Caminando por la calle empinada y estrecha, casi solo, con la excepción del vagabundo que yacía casi vivo junto a sus Adidas, le entra uno de esos toques filosóficos que transitan con las brizas contaminadas de esa ciudad de artistas y financieros. Todos pagamos un precio por lo que ya nos pertenece, se dice sin rencor ni malas mañas. Todo en la vida es alquile, se dice sonriendo.

Friday, February 5, 2010

The Future of Food Journalism

With an imminent relocation from New York to Austin, monthly metro card to auto insurance, from aspiring filmmaker to aspiring food writer, I bought a seat to a panel called The Future of Food Journalism. I wanted to know what I was getting myself into and, with a cocktail hour preceding the event, I thought maybe I could make some connections on the way. I even packed some business cards (the ones for the company I no longer work for, still, business cards). But the mass of people I came upon when I came through the glass doors of Culintro, the venue hosting the event, put a stop to any delusion I had of talking to anyone that night. Not while wearing snow boots and a shirt from K-mart anyway. This panel was already proving to be informative.

Networking is the bread and butter of the freelancer and I was learning how to do it by making a series of mistakes. Lesson one: dress well. Lesson two: bring writing utensils. Lesson three: get your business cards up to date. Lesson four: talk to people. While lesson four was being forced upon me (someone sat down next to me and started talking to me, prompting me to respond) the panel, finally, started.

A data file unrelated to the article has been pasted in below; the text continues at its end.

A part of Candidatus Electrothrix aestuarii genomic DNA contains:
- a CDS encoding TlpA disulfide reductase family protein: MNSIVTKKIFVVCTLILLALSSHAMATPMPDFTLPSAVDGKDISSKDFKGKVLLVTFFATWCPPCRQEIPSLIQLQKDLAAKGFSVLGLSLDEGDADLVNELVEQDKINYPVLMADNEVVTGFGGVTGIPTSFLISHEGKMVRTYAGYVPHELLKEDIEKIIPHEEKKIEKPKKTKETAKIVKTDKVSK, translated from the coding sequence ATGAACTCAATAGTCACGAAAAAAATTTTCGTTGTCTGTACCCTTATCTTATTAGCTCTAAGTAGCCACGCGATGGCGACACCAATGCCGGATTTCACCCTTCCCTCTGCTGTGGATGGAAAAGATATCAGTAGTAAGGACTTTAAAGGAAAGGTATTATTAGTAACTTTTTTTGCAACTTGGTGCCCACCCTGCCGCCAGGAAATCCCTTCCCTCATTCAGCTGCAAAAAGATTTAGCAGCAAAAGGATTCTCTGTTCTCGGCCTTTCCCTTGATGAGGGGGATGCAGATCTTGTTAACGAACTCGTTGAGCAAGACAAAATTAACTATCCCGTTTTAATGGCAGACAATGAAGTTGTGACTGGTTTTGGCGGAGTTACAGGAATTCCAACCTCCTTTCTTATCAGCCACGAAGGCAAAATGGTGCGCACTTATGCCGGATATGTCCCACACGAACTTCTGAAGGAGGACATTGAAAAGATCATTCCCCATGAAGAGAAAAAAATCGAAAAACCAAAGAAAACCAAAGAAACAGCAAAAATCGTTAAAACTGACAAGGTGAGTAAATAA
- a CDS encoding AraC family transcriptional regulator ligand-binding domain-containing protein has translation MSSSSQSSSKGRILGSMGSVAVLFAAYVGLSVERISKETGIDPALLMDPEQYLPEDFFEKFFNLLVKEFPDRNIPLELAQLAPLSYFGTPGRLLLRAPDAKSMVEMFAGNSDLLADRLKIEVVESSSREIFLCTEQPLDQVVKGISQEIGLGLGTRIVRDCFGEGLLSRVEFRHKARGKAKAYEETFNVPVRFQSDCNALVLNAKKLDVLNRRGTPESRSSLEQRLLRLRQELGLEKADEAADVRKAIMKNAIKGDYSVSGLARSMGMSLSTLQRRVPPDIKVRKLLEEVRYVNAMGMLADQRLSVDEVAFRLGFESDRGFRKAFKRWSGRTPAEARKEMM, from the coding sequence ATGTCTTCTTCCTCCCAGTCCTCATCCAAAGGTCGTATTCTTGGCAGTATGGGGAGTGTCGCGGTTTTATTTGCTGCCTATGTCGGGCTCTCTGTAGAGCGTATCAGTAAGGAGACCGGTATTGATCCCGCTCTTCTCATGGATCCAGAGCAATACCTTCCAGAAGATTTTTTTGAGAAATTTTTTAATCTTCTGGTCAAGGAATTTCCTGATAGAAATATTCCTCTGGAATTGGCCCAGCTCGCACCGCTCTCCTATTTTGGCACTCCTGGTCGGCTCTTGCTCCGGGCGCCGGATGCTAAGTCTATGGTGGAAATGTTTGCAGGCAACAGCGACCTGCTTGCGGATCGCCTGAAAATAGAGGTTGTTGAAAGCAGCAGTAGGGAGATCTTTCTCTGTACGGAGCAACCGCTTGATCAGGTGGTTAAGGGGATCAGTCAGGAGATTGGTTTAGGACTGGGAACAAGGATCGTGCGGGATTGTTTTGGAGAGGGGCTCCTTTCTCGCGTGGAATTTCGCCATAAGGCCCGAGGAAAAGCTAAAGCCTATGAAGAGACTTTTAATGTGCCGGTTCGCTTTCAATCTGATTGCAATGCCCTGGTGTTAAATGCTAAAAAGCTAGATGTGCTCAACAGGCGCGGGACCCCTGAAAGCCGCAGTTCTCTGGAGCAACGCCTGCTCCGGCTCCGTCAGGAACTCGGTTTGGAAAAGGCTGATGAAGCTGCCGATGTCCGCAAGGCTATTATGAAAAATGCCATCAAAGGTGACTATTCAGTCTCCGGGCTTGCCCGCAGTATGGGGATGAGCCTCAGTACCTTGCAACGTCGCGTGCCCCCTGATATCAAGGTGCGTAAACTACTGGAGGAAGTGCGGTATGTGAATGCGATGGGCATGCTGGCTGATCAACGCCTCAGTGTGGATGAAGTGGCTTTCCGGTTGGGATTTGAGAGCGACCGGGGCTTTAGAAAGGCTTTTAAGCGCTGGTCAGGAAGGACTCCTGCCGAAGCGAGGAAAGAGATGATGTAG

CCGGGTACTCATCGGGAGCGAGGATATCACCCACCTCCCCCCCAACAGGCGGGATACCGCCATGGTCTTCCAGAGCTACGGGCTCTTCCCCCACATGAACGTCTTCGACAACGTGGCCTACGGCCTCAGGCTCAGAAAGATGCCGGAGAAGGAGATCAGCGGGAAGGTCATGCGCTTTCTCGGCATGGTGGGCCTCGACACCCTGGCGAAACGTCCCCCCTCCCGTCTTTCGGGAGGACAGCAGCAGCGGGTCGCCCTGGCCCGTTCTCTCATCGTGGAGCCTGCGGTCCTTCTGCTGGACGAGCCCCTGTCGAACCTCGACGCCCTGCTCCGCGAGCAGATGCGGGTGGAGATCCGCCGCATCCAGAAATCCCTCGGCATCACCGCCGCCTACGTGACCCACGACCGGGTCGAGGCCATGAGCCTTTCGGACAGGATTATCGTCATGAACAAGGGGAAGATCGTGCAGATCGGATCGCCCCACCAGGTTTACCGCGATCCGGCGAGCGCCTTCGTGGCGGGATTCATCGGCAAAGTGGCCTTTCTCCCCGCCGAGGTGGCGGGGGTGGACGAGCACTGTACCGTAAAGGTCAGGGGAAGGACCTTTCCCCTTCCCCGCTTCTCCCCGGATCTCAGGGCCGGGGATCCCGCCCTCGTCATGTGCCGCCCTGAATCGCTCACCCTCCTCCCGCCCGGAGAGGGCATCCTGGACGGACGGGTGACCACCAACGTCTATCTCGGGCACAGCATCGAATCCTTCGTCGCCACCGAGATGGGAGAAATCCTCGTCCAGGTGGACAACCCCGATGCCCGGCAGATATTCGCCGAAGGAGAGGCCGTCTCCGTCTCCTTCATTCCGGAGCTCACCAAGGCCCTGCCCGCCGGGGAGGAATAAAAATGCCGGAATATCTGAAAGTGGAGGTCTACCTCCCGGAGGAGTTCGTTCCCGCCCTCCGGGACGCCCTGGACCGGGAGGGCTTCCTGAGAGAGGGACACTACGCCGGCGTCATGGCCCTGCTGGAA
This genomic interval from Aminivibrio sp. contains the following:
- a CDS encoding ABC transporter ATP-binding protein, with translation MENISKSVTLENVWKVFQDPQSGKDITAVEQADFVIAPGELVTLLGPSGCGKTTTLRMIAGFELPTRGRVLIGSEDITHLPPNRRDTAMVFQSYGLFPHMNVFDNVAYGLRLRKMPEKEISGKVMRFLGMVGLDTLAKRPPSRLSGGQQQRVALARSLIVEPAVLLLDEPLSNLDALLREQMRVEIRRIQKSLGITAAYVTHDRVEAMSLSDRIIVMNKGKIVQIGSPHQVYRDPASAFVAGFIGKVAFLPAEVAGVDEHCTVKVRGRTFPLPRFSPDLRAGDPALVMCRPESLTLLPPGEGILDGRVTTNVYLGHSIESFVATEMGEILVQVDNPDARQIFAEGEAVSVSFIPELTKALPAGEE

The industry professionals who would be talking to us tonight included: Gabriella Gersherson from Time Out New York, Nick Fauchald of Tasting Table, Francis Lam of Salon.com, and Eric Halweil of the Edible magazines. It was the quality of the panel that had sparked my interest in the first place. I was expecting very gloom and doom prophesying on the death of food writing (akin to my professor David Leite's slap across the face to my food writing class: "You can't make a living doing this.") but hoped for good news. The moderator, Andrew F. Smith, gave a short intro centered around the folding of Gourmet magazine and started off by asking Francis Lam, a former Gourmet editor, if he thought print was dead. Francis' answered with another question, "What is print? Do you mean paper?" Or writing in general? This was an interesting distinction that became a central topic during the discussion.

Food writing is more popular than ever (similarly film box office numbers broke records during a horrible recession yet people are still lamenting the death of film) and what's been happening is that the industry is reinventing itself by embracing new tendencies in the demands of their readers (which in turn satisfy the needs of advertisers):

Shorter attention spans (because of getting most information from a screen) means shorter articles. The days of 5,000, 10,000, 15,000 word pieces and leisurely entering into a story are over. "You gotta give them the sex upfront," said Nick Fauchald, whose entire publication is email-based. Now you get 800 words if you're lucky.

People now want to experience/make/visit what you are writing about rather than just be satisfied reading about it. This has in turn given way to the success of smaller, more community-based publications, niche publications, and an abundance of recipe resources. The Edible magazines, which are small city by city magazines are basically given away at strategic locations but are doing very well economically. Meanwhile, bigger, national publications are straining under their own weight as subscriptions are down (because so much is available for free on the internet) and advertisers go with the numbers. Which leads to the next point...